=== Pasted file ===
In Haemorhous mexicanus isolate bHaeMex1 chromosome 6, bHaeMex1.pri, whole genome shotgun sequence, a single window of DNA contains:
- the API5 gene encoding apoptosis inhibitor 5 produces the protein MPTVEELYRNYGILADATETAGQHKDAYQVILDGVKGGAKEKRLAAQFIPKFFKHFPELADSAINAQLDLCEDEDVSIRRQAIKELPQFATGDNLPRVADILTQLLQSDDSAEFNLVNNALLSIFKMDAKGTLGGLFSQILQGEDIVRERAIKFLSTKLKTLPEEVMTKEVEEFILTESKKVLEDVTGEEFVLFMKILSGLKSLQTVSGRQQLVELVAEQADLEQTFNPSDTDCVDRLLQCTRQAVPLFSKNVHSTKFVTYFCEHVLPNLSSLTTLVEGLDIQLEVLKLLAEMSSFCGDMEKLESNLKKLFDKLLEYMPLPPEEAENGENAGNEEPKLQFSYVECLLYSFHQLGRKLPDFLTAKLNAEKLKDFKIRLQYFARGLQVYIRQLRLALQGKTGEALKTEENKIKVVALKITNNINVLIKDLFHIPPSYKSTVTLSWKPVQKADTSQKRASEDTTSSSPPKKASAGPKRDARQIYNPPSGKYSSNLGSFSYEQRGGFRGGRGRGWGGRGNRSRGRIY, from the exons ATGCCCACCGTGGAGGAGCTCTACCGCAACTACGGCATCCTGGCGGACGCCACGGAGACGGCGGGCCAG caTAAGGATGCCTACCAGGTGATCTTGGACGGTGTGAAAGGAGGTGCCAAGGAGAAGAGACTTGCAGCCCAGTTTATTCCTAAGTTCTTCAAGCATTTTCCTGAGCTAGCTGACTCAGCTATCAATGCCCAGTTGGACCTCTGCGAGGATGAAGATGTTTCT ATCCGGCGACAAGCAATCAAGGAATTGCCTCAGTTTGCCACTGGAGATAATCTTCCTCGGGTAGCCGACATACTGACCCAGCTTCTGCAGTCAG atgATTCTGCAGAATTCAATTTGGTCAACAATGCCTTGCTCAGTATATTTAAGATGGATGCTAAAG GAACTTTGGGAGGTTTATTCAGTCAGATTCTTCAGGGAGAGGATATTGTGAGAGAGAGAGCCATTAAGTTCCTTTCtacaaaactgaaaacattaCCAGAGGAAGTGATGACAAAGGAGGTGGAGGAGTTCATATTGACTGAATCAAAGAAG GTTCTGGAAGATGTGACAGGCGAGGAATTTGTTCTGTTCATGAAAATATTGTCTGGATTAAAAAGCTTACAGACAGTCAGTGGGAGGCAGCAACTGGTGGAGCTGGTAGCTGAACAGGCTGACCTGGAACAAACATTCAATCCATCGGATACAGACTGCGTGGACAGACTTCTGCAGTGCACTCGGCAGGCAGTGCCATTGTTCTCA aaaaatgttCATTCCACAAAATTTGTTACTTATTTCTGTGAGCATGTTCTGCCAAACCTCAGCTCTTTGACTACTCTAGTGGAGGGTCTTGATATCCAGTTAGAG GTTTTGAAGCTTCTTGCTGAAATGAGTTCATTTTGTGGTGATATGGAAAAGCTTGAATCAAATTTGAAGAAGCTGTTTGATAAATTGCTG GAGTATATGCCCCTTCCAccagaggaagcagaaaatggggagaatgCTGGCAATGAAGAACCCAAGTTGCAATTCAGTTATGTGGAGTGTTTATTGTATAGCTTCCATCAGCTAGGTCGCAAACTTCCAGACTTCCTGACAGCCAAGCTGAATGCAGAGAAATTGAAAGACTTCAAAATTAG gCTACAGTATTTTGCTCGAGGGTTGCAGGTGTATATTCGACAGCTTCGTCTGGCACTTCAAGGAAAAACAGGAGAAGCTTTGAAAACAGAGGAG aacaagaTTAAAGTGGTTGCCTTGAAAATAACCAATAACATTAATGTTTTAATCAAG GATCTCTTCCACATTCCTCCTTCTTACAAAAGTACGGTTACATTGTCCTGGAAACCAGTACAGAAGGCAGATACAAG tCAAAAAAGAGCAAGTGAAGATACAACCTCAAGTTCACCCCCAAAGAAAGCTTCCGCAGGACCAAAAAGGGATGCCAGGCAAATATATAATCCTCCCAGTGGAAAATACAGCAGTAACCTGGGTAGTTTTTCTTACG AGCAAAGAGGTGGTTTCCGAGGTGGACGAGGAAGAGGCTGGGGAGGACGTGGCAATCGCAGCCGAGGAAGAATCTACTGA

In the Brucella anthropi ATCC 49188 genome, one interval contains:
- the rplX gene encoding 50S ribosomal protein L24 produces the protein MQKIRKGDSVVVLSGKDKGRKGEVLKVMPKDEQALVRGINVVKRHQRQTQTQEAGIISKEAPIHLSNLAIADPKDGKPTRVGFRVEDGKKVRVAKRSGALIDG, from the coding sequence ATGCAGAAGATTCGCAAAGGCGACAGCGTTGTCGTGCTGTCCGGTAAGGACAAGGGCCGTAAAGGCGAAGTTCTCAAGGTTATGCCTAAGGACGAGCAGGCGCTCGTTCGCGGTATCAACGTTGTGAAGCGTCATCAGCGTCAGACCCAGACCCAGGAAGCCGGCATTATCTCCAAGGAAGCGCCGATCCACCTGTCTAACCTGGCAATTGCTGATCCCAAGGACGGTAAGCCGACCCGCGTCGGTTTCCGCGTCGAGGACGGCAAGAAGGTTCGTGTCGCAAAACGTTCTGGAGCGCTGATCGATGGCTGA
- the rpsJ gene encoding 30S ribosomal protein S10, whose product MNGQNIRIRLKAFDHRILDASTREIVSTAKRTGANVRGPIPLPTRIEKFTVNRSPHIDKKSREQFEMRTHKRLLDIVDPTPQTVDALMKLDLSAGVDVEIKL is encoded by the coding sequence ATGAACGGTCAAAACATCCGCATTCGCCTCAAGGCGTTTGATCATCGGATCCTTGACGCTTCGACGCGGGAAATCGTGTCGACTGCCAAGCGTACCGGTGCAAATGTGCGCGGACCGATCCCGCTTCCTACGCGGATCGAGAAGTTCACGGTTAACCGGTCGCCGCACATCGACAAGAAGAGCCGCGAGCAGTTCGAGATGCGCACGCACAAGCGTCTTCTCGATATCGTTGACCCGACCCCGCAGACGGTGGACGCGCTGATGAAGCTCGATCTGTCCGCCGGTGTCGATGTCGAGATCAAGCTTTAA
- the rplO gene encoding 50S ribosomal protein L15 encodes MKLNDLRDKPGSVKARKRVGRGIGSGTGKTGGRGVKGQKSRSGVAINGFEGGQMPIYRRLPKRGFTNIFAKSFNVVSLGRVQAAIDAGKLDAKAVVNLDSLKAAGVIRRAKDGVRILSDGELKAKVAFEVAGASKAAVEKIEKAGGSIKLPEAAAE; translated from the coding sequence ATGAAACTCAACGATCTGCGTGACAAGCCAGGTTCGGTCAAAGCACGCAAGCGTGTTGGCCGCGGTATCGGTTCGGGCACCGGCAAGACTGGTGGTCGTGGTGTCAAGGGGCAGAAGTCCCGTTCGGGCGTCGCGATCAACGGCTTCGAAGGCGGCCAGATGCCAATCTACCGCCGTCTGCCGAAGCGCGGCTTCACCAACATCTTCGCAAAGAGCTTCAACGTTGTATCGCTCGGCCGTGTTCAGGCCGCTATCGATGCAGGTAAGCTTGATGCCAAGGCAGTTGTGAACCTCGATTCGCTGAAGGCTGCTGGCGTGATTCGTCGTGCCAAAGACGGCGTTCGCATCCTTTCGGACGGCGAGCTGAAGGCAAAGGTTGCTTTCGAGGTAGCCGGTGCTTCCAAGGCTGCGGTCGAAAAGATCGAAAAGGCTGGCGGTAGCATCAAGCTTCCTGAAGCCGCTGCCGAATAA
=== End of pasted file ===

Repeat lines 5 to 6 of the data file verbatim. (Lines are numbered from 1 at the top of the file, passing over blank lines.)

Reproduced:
- the rpsJ gene encoding 30S ribosomal protein S10, whose product MNGQNIRIRLKAFDHRILDASTREIVSTAKRTGANVRGPIPLPTRIEKFTVNRSPHIDKKSREQFEMRTHKRLLDIVDPTPQTVDALMKLDLSAGVDVEIKL is encoded by the coding sequence ATGAACGGTCAAAACATCCGCATTCGCCTCAAGGCGTTTGATCATCGGATCCTTGACGCTTCGACGCGGGAAATCGTGTCGACTGCCAAGCGTACCGGTGCAAATGTGCGCGGACCGATCCCGCTTCCTACGCGGATCGAGAAGTTCACGGTTAACCGGTCGCCGCACATCGACAAGAAGAGCCGCGAGCAGTTCGAGATGCGCACGCACAAGCGTCTTCTCGATATCGTTGACCCGACCCCGCAGACGGTGGACGCGCTGATGAAGCTCGATCTGTCCGCCGGTGTCGATGTCGAGATCAAGCTTTAA
- the rplO gene encoding 50S ribosomal protein L15 encodes MKLNDLRDKPGSVKARKRVGRGIGSGTGKTGGRGVKGQKSRSGVAINGFEGGQMPIYRRLPKRGFTNIFAKSFNVVSLGRVQAAIDAGKLDAKAVVNLDSLKAAGVIRRAKDGVRILSDGELKAKVAFEVAGASKAAVEKIEKAGGSIKLPEAAAE; translated from the coding sequence ATGAAACTCAACGATCTGCGTGACAAGCCAGGTTCGGTCAAAGCACGCAAGCGTGTTGGCCGCGGTATCGGTTCGGGCACCGGCAAGACTGGTGGTCGTGGTGTCAAGGGGCAGAAGTCCCGTTCGGGCGTCGCGATCAACGGCTTCGAAGGCGGCCAGATGCCAATCTACCGCCGTCTGCCGAAGCGCGGCTTCACCAACATCTTCGCAAAGAGCTTCAACGTTGTATCGCTCGGCCGTGTTCAGGCCGCTATCGATGCAGGTAAGCTTGATGCCAAGGCAGTTGTGAACCTCGATTCGCTGAAGGCTGCTGGCGTGATTCGTCGTGCCAAAGACGGCGTTCGCATCCTTTCGGACGGCGAGCTGAAGGCAAAGGTTGCTTTCGAGGTAGCCGGTGCTTCCAAGGCTGCGGTCGAAAAGATCGAAAAGGCTGGCGGTAGCATCAAGCTTCCTGAAGCCGCTGCCGAATAA